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UFT.org Home > News > New York Teacher > News stories > 10,000 union workers turn out to ‘take our country back’
by Micah Landau | April 28, 2011 New York Teacher issue
Miller Photography “Twenty years from now,” thundered UFT President Michael Mulgrew, “teachers will be teaching the story of how one percent of the country tried to take the country away from the rest of us. And what happened? The workers rose up, they united and they said we’re going to take our country back. And you will be part of that story.”
Mulgrew delivered these rousing words to more than 10,000 cheering union members, from both the public and private sectors, during a mid-day rally at Times Square on April 9.
The rally was part of the week-long series of actions that took place nationwide starting on April 4, the anniversary of the assassination of Martin Luther King Jr. It was also the latest in a series of “We Are One” rallies called by the New York State AFL-CIO to protest attacks on unions in New York State and across the country.
Equipped with signs reading “Stop the war on workers,” “Collective bargaining is the American way,” and “Blame Wall Street, not teachers,” the demonstrators filled both sides of the street on 7th Avenue from the podium at 42nd Street to 39th Street.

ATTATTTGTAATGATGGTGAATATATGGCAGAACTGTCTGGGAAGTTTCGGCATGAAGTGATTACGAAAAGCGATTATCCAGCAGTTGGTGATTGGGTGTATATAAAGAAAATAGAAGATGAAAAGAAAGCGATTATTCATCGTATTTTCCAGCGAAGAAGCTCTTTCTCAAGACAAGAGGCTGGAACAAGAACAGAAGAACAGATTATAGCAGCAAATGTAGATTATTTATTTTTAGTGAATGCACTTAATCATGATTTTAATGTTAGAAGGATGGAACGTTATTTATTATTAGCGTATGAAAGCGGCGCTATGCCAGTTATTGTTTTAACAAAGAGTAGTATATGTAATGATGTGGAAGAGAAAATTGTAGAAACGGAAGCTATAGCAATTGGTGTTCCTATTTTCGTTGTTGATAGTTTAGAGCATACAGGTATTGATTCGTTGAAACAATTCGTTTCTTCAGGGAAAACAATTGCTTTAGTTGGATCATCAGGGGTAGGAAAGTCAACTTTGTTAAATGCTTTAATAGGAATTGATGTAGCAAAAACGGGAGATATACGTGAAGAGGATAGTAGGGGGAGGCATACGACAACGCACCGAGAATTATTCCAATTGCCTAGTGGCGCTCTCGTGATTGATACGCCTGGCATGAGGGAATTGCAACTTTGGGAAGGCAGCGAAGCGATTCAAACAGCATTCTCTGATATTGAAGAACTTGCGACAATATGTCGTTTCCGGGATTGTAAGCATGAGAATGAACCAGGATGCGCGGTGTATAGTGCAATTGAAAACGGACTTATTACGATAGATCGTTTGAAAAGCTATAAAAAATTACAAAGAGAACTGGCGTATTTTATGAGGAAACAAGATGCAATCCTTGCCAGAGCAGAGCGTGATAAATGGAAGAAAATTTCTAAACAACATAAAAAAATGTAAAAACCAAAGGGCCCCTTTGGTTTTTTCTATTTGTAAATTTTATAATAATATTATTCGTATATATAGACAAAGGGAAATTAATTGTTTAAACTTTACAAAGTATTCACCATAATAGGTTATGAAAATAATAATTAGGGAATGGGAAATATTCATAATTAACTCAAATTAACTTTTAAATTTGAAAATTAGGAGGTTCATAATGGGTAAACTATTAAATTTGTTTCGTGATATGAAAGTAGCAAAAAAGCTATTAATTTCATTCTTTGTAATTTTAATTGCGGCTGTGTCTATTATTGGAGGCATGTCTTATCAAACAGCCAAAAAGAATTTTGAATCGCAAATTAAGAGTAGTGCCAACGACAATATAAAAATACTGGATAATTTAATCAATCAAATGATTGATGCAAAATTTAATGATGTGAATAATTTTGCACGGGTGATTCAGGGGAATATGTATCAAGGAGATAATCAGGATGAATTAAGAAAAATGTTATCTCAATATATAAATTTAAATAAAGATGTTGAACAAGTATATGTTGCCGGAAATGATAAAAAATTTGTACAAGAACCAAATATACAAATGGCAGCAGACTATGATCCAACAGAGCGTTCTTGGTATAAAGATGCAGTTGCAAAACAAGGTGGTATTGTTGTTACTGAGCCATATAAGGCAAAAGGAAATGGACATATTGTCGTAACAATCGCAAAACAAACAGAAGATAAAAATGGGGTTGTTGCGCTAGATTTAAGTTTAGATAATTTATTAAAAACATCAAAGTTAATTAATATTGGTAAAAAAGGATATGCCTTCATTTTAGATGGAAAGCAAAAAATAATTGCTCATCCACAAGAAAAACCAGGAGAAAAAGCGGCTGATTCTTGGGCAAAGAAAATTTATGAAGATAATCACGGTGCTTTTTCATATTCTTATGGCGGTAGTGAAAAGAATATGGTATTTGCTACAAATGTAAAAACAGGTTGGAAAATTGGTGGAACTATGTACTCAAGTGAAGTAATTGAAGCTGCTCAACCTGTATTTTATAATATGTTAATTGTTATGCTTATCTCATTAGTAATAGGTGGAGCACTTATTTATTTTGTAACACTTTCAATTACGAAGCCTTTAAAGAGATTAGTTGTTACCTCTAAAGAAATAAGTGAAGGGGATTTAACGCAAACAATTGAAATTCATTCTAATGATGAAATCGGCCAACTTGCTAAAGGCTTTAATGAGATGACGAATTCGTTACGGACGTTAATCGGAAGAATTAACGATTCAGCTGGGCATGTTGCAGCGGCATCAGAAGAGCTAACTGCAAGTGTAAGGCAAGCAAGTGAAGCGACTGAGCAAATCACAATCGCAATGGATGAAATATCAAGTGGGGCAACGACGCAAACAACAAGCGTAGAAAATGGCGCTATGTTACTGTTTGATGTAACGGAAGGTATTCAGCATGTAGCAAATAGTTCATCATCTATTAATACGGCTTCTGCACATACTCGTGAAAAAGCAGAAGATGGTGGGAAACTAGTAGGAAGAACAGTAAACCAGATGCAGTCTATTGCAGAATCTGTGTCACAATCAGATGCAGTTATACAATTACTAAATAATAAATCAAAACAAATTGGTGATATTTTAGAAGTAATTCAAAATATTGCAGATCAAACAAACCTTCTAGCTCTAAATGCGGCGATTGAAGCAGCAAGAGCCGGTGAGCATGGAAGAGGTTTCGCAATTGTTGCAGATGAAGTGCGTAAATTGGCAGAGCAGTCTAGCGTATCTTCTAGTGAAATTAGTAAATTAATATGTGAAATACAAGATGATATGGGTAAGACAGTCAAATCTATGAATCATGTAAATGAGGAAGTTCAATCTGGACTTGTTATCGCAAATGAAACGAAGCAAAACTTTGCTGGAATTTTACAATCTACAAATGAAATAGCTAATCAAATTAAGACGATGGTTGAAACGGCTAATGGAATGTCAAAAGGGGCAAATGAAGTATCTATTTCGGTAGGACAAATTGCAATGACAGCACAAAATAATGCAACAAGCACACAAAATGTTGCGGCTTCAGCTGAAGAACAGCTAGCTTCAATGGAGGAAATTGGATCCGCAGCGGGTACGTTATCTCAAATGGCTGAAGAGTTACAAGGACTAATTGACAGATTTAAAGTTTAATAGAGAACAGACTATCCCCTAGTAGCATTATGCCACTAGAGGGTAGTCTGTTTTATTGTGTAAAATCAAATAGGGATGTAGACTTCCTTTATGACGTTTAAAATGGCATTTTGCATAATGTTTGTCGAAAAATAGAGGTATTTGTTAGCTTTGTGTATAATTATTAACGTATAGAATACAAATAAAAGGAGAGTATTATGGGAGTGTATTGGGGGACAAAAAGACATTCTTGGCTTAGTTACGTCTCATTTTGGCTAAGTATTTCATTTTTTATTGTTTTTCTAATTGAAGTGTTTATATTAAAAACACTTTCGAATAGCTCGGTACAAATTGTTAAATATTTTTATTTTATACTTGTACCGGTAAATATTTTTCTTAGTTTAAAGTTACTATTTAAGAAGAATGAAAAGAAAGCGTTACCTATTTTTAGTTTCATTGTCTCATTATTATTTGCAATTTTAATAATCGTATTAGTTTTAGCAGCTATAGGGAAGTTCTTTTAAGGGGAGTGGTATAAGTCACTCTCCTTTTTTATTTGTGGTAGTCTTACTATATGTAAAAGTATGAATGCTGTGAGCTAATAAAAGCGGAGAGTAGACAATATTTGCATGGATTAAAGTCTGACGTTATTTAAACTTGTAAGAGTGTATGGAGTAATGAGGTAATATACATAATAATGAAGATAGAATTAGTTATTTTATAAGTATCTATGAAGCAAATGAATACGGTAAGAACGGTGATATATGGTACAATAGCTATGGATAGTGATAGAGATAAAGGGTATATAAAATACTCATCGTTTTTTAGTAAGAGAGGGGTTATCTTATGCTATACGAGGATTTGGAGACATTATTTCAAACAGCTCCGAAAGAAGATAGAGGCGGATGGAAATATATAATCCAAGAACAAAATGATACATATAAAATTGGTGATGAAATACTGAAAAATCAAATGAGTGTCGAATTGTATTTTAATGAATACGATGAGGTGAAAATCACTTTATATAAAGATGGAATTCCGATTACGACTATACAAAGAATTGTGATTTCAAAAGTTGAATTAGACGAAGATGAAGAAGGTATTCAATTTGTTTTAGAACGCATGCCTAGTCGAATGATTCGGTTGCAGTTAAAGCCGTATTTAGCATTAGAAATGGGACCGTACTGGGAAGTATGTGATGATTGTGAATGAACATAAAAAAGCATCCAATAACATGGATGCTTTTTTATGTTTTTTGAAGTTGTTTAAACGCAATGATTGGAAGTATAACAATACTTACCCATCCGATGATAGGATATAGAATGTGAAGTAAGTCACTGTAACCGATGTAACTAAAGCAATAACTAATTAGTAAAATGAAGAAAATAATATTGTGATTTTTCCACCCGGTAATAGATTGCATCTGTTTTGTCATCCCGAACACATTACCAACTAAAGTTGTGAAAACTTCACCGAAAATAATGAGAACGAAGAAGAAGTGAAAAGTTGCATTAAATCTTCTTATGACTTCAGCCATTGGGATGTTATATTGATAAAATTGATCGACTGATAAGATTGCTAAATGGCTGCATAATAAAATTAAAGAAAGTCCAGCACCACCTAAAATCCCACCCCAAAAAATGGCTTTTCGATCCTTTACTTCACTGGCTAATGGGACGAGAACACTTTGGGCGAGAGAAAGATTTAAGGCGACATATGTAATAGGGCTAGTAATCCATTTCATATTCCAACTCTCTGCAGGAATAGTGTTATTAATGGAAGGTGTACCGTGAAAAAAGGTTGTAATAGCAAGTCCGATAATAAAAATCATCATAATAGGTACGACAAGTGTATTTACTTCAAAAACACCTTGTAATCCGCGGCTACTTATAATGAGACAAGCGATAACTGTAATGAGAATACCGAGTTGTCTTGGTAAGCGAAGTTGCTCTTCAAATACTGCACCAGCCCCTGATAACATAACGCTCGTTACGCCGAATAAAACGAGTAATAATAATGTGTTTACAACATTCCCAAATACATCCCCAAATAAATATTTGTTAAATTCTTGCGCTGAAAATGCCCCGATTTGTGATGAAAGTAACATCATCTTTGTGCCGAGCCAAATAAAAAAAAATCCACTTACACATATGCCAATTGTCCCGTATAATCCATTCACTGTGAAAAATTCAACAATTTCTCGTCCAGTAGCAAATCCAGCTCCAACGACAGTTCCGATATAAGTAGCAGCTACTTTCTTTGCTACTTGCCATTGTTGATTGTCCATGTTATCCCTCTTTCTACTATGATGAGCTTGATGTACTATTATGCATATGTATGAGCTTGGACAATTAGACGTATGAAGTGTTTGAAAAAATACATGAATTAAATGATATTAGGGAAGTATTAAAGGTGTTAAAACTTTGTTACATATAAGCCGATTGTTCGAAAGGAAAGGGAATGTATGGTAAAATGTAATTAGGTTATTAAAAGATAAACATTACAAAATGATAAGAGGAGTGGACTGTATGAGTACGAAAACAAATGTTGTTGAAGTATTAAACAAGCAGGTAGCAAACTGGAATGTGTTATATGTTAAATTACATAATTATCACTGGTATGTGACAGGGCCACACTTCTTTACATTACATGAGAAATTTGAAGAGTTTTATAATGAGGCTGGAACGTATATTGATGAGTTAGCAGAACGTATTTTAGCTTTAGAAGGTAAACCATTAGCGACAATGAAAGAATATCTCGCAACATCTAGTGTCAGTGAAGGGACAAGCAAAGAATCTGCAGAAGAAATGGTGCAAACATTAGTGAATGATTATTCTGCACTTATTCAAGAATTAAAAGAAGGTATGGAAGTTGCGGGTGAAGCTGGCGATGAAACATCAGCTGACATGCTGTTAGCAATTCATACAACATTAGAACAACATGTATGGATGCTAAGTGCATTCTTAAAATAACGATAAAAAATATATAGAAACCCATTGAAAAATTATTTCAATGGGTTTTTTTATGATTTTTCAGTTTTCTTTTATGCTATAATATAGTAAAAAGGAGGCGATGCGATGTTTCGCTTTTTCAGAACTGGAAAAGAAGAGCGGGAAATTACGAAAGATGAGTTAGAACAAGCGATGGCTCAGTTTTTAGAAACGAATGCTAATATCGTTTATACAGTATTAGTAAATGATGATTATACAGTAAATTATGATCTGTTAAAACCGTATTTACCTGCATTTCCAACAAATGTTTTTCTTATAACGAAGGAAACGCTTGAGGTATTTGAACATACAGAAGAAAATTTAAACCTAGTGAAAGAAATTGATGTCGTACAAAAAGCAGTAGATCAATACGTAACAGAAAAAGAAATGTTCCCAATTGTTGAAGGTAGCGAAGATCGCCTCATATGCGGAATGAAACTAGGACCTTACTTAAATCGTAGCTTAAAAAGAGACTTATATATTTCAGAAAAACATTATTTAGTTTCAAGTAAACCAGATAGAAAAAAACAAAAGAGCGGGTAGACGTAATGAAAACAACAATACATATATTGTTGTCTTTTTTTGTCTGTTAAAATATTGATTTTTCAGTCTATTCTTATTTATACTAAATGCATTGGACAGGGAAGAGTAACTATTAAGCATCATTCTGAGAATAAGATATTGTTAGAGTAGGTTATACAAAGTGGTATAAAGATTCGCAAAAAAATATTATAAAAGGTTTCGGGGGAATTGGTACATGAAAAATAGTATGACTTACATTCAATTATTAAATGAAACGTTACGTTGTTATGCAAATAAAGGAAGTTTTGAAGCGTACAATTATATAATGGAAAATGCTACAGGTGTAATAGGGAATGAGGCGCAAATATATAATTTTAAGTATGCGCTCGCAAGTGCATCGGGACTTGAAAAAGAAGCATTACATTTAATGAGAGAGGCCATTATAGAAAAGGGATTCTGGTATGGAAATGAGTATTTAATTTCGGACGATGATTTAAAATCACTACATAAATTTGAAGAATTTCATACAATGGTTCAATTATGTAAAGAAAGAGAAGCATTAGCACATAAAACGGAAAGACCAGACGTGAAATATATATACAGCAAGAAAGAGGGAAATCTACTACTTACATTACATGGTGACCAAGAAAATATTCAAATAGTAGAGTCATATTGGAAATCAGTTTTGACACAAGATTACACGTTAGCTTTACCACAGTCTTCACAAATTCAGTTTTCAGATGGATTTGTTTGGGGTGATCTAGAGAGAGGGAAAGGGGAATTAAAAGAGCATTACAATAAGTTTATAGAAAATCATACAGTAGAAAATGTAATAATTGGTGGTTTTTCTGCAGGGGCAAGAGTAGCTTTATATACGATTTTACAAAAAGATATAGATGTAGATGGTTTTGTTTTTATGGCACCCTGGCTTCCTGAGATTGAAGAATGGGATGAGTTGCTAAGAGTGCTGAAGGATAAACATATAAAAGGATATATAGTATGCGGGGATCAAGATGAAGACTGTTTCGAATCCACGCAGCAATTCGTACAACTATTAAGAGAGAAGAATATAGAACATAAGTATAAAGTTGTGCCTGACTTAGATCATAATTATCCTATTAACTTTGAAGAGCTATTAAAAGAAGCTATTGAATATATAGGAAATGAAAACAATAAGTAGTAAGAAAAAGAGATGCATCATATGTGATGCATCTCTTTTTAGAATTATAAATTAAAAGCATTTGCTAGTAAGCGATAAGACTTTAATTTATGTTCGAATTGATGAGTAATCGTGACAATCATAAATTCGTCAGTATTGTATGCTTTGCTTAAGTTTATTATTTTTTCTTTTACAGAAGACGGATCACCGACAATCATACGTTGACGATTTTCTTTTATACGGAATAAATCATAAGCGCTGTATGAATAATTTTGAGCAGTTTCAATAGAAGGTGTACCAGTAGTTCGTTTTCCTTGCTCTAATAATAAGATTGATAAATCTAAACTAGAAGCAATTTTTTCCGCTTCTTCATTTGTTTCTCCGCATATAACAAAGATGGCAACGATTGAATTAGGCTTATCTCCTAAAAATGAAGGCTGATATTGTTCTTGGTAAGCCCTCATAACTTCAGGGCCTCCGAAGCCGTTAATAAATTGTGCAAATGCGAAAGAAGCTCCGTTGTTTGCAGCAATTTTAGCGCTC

Miller Photography Teachers were particularly conspicuous in the crowd: NYSUT’s Representative Assembly, held in the city this year, ended the same day, adjourning just in time for the approximately 2,000 delegates, 600 of whom were from the UFT, to march together to the rally.
UFT District Representative Tony Sclafani said he had come out to educate the public “about what’s really going on with the labor movement and the destruction of the middle class in New York and across the country.”
Sclafani asked: “Once they take away collective bargaining, the question is: what will they take away next?”
Aracelia Cook, a school secretary and chapter leader at Brooklyn’s PS 677, said she was concerned about salary and job security in the current anti-union climate. As a parent of a student attending Brooklyn’s Teachers Preparatory HS, Cook also worried about the effect that budget cuts to education will have on children.
“What you see happening with these budget cuts is disgusting,” Cook said. “As parents, we need the labor movement. There isn’t anyone to represent the parents in a just way.”